Snapdragon Life consists of both an online shop, and a membership community. How do you balance the two? Do they work together?
‘The membership community has become more and more important to the business and is the centre of what we do. The shop exists to support the community – a lot of the products we sell are craft kits and supplies which are linked to e-courses and tutorials. As we don’t add profit to our prices it’s a way to get more expensive materials at an affordable price – to use organic and vintage fabrics for example. I’m a textile designer, primarily a freehand machine embroiderer, but I don’t want to make lots and lots of products. Selling primarily within the community allows me to balance demand and production and to give people a view of the whole process.’
What links the two sides, I guess, is the idea of living a simple, slow and seasonal life. Why is this so important to you?
‘I believe that somewhere in the 1980s we all took a wrong path. That in the name of convenience and choice, we gave away a lot of things that we’re now struggling to get back. There are many, many aspects of life that have improved in the past 40 years, but there’s also been a disconnect from the simple things in life, in favour of a consumerism that’s all about more – more money, bigger houses, more cars, more Instagram likes, more Facebook friends. I think that deliberately slowing down, taking time, living with the rhythms of the natural world is the best way to connect back to ourselves – to find out what we are like and what we already instinctively know.’
You have a very eclectic mix of products! Where to do you get your inspiration for new products from?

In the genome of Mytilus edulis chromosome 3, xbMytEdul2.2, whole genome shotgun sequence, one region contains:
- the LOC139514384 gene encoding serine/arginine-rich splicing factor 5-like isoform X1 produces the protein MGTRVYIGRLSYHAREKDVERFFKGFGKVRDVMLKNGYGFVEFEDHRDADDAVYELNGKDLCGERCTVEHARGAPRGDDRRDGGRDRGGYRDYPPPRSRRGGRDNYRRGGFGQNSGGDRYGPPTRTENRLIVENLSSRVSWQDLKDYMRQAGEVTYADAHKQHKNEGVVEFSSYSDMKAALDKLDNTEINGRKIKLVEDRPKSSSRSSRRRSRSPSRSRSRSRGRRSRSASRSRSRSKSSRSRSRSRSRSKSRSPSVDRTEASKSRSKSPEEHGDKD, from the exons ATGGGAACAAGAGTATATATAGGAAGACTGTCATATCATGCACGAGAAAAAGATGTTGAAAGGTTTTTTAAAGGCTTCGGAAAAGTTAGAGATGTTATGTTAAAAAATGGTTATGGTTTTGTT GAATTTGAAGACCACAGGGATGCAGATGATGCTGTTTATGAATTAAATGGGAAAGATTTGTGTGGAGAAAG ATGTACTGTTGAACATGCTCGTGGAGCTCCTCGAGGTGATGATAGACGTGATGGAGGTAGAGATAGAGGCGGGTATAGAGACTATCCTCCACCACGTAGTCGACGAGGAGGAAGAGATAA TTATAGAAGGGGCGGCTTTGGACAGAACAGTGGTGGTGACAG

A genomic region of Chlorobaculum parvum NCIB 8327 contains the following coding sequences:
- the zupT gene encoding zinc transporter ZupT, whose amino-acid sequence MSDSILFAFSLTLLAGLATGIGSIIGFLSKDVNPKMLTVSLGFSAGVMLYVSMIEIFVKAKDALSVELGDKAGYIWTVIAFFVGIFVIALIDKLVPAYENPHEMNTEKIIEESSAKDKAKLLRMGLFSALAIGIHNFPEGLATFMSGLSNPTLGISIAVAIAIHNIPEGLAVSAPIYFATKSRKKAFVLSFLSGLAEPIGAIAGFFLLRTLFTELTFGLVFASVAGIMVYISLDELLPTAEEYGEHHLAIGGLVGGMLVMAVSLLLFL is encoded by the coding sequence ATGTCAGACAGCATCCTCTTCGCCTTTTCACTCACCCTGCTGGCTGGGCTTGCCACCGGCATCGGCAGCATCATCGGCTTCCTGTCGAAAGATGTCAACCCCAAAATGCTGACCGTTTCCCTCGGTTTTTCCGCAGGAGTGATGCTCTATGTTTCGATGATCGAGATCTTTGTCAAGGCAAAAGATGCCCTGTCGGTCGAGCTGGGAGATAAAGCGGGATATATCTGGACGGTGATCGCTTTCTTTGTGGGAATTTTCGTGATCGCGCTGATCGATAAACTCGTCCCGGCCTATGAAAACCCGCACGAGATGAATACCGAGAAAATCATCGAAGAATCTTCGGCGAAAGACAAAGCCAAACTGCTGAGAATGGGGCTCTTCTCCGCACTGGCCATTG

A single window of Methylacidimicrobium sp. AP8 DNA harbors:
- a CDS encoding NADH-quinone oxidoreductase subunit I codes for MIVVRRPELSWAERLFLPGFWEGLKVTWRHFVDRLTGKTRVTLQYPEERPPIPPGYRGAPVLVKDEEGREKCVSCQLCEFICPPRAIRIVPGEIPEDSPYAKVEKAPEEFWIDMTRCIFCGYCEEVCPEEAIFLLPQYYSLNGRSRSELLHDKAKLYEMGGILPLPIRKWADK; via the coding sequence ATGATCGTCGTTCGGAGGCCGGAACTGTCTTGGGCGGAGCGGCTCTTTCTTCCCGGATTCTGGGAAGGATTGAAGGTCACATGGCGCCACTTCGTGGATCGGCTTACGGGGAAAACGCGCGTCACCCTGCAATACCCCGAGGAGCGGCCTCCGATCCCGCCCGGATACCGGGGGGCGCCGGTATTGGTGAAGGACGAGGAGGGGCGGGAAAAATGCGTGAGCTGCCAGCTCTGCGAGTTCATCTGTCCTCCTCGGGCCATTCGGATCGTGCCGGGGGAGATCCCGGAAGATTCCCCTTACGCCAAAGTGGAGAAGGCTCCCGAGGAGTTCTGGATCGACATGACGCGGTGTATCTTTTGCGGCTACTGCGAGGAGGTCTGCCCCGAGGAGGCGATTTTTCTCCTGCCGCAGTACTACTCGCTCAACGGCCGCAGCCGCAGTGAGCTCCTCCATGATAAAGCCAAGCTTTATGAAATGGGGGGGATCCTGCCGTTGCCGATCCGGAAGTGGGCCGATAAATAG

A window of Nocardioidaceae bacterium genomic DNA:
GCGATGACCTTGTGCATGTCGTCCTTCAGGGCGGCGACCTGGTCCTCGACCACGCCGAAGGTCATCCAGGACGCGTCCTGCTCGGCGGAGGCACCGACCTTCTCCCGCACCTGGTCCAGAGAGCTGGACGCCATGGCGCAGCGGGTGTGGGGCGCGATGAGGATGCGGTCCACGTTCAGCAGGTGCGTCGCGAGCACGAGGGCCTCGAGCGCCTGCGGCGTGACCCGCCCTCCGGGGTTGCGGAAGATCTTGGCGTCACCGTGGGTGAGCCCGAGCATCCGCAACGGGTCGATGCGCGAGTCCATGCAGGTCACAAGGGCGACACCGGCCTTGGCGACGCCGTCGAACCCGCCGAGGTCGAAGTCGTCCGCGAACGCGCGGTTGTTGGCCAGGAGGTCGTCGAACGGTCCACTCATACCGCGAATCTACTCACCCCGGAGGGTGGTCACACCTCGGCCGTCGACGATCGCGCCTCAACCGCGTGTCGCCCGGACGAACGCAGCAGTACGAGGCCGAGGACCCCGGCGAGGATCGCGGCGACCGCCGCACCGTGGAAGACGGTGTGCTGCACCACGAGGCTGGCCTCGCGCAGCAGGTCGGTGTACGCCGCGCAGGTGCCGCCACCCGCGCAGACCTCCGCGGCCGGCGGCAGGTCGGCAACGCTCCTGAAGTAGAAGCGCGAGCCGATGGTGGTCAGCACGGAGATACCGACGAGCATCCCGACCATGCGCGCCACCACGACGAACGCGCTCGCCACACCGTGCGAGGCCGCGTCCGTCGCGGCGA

‘I grew up making things – my mother is an artist and antiques dealer, and we were a very ‘make, do and mend’ household! The important part was always the process, the making, rather than the final result. Many of the clothes I made as a teenager had sellotaped hems, it was about having a go! A lot of the products I design, the craft kits in particular, are inspired by this – something unusual but simple to do. My own designs – embroidered and watercolours – are directly inspired by my garden, which is gardened on the wild side, so it’s a mix of wild flowers, weeds and chickens.’
How do you balance your business with taking care of yourself? Particularly in light of you suffering from Addison’s Disease.
‘One of the great things about having an auto-immune disease is that it’s taught me a lot about managing energy, and the way that stress saps energy like nothing else. I used to be a very type A person. I’m impatient by nature and it’s been very difficult for me to learn about stress management. I now know that I must not react to situations in a knee-jerk way – I must not get angry or I become immediately tired. I’m the opposite of the Incredible Hulk; when I get angry I go for a nap! I found the inspirational book Man’s Search for Meaning by Viktor E. Frankl really helpful. So now I know I need a lot of sleep, I need to listen to my body, to eat regularly, to be outside, to be kind to myself, but most of all to have a gap between things happening and my reaction. I’m a much kinder and nicer person now.’